Diabetes and driving: evidence and recommendations

In recent years there was an increasing concern about Diabetes and driving. As a result, most countries impose strict rules to diabetic drivers.
Diabetes could impair the ability to driving due to side effects from the treatment (mainly hypoglycaemia) and the potential risk subsequent to complications such as retinopathy or cataract formation impairing vision and neuropathy affecting the ability to feel foot pedals.
The increased crash risk for diabetic patients isn’t fully established. Some studies have reported increased road traffic accident rate while other studies haven´t reported an increased risk. Research studies have demonstrated that hypoglycaemia is a significant factor in impaired driving. As driving performance decline at lower levels of glycaemia, patients’ decisions concerning driving or taking corrective action may also be compromised.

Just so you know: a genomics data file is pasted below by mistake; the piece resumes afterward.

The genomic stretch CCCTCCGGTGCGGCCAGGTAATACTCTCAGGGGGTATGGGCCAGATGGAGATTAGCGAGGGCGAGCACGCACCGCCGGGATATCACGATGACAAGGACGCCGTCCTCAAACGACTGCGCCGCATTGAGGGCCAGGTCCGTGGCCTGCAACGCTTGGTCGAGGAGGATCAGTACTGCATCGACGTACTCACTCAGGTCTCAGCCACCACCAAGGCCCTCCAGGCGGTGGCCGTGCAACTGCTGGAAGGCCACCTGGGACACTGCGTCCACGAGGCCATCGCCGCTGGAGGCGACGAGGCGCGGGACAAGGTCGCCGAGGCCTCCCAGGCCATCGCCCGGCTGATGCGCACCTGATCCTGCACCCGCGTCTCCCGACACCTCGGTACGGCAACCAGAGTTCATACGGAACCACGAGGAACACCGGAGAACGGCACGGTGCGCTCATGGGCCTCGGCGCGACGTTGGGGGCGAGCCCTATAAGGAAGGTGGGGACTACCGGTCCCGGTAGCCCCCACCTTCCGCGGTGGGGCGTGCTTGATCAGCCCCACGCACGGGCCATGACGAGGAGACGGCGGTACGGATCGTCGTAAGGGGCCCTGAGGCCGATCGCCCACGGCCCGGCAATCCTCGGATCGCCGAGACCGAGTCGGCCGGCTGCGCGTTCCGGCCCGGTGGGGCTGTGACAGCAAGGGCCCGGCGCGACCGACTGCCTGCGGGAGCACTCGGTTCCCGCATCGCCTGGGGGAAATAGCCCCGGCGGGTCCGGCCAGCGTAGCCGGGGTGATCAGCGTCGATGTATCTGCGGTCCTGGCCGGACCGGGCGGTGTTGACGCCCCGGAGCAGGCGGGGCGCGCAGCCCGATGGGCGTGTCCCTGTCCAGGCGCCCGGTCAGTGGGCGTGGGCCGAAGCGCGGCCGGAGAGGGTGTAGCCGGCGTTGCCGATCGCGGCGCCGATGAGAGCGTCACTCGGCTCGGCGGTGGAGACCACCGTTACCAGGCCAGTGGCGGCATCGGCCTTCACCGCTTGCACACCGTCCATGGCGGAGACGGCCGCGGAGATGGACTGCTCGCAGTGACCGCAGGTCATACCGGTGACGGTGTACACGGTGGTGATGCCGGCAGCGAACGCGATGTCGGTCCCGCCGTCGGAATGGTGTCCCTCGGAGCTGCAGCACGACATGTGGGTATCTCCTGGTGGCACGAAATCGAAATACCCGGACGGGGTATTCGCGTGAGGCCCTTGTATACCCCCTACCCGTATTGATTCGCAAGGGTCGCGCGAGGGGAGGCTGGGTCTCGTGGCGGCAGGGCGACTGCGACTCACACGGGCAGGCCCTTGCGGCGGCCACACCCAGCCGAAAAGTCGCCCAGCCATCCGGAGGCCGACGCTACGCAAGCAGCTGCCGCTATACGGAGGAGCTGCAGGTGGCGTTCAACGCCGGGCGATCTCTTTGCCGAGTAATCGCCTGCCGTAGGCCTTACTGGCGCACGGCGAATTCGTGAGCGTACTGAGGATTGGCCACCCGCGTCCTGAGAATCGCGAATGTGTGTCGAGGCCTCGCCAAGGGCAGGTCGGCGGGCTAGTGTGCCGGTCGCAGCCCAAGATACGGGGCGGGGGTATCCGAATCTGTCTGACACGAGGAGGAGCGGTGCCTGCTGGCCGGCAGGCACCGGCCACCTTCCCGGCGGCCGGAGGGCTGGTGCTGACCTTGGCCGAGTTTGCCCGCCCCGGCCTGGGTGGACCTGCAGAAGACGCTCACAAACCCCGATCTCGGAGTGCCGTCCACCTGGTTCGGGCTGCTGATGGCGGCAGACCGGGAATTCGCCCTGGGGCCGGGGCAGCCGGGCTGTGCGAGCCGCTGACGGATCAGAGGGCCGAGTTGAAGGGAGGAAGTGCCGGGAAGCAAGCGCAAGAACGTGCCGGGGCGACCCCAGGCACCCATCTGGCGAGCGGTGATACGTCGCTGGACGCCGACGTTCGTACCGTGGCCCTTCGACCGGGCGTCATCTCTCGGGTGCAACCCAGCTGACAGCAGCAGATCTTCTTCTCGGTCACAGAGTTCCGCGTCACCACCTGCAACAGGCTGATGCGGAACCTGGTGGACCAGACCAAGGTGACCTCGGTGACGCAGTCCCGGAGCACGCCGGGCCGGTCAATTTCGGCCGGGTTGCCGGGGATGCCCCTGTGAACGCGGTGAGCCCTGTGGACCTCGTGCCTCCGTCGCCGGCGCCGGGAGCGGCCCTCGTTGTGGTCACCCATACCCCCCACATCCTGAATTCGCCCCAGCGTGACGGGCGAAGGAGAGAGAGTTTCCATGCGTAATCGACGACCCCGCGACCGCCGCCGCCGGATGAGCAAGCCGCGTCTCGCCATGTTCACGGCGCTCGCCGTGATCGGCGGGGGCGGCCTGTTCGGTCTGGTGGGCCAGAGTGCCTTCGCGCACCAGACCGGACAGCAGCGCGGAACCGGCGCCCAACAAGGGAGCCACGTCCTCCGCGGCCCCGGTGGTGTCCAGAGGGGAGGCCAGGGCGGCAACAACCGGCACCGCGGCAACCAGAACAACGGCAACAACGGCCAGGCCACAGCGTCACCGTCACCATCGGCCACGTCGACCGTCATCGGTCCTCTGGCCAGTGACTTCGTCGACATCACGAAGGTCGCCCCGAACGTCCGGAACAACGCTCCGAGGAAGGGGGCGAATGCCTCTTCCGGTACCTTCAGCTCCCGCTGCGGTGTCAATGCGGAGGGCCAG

To avoid car crashes patients who are at risk for disruptive hypoglycaemia should be counseled to: carry a blood glucose meter and some sugar source in their vehicle; always measure blood glycaemia before start driving; never begin an extended drive with low normal blood glucose (70- 90 mg/dl) without prophylactic carbohydrate consumption; stop the vehicle as soon any of the symptoms of low blood glucose are experienced, and measure and treat the blood glucose level; not resume driving until their blood glucose and recognition have recovered.
The European Union published in 2009 a directive in order to harmonize rules about driving licensing in member states. As a result, regulations for driving licenses have changed across Europe.
We will revise the evidence on this subject and also driving regulations for patients with diabetes.